Harvard: The End of the Beginning
Larry Summers's conflict with the Harvard faculty has reached a crisis point. So what happens next?
10:00 AM, Mar 18, 2005 • By DEAN BARNETT
IN MANY WAYS a university president is often like an extraordinarily well-credentialed trophy wife. The ideal university president should possess a glittering résumé of accomplishments, be a socially gifted goodwill ambassador for the school, and most importantly should have a deft hand at fundraising. As far as actually running the university of which he is president, that is usually left to the numerous deans and their faculty. A university president's job description might well read as follows: Raise money and look pretty.
Unfortunately for Harvard president Lawrence H. Summers, looking pretty--or at least acting pretty--has never been one of his specialties. While he has proven adept at fundraising during his stormy three and a half year tenure, he has also managed to offend Harvard's professoriate in a bewildering variety of ways. As a result, he Faculty of Arts and Sciences gave Summers an unprecedented vote of "no confidence" earlier this week.
OF COURSE SUMMERS is hardly the first prominent university president to fail to win his faculty's adulation. In 1948, then retired General Dwight D. Eisenhower became the president of Columbia University. In many ways, he found the Columbia faculty to be a more wily and intractable foe than Rommel. By all accounts, the Columbia faculty reciprocated their president's dislike. According to legend, the professors used to ridicule Ike by admonishing one another to not give their president memos longer than one page. Anything longer, they joked, would cause Eisenhower's lips to tire.
While the Columbia faculty blithely dismissed Eisenhower as a guileless simpleton, even Summers' most ardent critics never question his intellect--they question his management style.
It is one of the great ironies of the current dispute that Summers is often derided as behaving like an autocratic CEO; as Harvard economics professor and former university provost Jerry Green astutely points out, "Larry's only previous executive position was as Secretary of the Treasury, a post he held for less than two years. He is an academic at heart."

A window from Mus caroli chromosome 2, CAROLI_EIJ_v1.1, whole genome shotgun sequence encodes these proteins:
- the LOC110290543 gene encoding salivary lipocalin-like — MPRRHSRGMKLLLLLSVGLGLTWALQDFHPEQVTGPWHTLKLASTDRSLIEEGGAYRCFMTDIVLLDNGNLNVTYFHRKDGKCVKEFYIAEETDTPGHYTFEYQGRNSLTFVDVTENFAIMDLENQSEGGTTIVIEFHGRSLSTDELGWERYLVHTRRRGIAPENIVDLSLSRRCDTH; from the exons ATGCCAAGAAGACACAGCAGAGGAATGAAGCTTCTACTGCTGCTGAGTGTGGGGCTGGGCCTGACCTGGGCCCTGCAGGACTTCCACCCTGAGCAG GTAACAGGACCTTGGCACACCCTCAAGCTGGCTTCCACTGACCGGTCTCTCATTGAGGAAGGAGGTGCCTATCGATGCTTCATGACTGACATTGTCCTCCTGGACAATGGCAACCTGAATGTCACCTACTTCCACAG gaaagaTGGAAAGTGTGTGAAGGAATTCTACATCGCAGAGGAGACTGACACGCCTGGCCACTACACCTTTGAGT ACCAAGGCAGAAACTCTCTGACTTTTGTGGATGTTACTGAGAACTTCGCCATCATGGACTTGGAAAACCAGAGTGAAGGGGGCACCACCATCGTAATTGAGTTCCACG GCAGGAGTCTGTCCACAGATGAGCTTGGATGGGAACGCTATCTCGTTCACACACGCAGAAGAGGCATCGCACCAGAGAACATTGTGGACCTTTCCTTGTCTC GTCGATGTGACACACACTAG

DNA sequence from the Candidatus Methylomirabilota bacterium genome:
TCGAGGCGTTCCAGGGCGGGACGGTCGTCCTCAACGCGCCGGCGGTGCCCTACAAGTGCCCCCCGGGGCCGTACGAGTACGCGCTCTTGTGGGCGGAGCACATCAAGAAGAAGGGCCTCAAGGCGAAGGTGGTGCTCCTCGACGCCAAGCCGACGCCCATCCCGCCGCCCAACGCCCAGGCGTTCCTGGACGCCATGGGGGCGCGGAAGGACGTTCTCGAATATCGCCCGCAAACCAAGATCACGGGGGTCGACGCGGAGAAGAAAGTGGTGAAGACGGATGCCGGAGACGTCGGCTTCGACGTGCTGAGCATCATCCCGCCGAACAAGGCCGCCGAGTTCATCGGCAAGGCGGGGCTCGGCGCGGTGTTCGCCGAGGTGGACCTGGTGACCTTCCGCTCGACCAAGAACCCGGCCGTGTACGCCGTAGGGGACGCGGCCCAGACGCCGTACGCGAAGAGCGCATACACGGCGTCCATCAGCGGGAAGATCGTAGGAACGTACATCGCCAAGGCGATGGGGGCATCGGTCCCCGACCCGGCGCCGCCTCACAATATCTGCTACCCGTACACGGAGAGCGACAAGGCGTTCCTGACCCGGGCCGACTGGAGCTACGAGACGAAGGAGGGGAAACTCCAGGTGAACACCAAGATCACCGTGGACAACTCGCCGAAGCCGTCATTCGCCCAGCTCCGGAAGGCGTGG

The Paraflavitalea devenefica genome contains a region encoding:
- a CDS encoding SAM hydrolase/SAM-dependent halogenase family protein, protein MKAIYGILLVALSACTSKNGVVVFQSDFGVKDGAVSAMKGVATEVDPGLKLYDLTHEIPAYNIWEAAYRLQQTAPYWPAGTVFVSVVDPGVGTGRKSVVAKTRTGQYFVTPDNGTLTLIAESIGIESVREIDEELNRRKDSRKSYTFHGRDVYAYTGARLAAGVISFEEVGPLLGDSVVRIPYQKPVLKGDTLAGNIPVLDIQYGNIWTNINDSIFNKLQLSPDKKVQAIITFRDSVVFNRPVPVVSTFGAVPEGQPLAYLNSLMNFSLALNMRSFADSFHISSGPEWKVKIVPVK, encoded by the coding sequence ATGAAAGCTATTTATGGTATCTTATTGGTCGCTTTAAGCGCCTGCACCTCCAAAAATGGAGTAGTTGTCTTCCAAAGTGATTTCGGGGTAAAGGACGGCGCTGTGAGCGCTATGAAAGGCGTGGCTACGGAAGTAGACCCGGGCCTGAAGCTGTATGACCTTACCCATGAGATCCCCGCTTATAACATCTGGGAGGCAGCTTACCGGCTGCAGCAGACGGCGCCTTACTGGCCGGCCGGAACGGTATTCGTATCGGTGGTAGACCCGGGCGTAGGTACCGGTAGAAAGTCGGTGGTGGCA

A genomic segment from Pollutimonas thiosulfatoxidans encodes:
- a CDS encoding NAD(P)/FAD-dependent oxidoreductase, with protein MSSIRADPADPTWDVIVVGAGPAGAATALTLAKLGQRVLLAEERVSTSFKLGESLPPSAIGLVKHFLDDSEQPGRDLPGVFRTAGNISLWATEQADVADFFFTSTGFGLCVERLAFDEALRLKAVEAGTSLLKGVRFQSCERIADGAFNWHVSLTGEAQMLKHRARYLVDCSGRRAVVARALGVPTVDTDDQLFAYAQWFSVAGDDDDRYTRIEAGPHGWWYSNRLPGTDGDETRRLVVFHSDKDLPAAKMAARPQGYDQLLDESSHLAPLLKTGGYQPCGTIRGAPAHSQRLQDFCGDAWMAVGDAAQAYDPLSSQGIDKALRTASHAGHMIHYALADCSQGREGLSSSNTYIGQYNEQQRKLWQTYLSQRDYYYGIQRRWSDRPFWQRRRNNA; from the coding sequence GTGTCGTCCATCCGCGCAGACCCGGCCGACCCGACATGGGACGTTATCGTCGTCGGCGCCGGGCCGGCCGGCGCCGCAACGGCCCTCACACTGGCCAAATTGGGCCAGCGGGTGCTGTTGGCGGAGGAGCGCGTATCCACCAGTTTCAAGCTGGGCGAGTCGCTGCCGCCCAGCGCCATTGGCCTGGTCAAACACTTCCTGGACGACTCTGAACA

Indeed, from 1975 through 1991 when he went to Washington as the chief economist of the World Bank, Summers spent all but one year immersed in academia as a doctoral student, an associate professor, and ultimately one of the youngest tenured professors in Harvard's recent history. As proof of his academic bona fides, Summers won the prestigious Clark Medal in 1993. Granted every other year to the outstanding American economist under 40, the Clark Medal is widely viewed as a precursor to an eventual Nobel Prize.
But as Harvard's president, Summers's activities have often more resembled those of a CEO than those associated with the traditional fund-raising Energizer Bunny-type university president. Since assuming his office in July 2001, Summers has tried to actually run the university. While that may well be what the search committee which hired Summers had in mind, such active stewardship certainly hasn't been welcomed by a large segment of the faculty.
AMONG HIS MANY CEO-LIKE ACTIONS, Summers has driven Harvard's traditionally undergrad-averse faculty to become more engaged in undergraduate education. The merits of this movement aside, Harvard faculty, as a rule, does not respond well to being pushed.
Moreover, he controversially decreed that undergraduate education should be more weighted to mathematics and the sciences. As former provost Green points out, "He has a sincere belief that Harvard graduates will need more science and technical background in the next 50 years than they did in the last 50. In the process of discussing this belief, he has hurt the feelings of humanities faculty members and others who feel that their work is not valued by the president."
Summers has also been progressing on a dramatic expansion of Cambridge-based Harvard into neighboring Allston, a major long-term project that will affect the university for generations. The faculty expects to have a major voice in the Allston expansion and many professors feel Summers has made his plans without receiving adequate quantities of their advice and consent.
And of course, Summers has made a habit of attacking the left-wing politics and the political correctness that have become such a staple of the modern academy.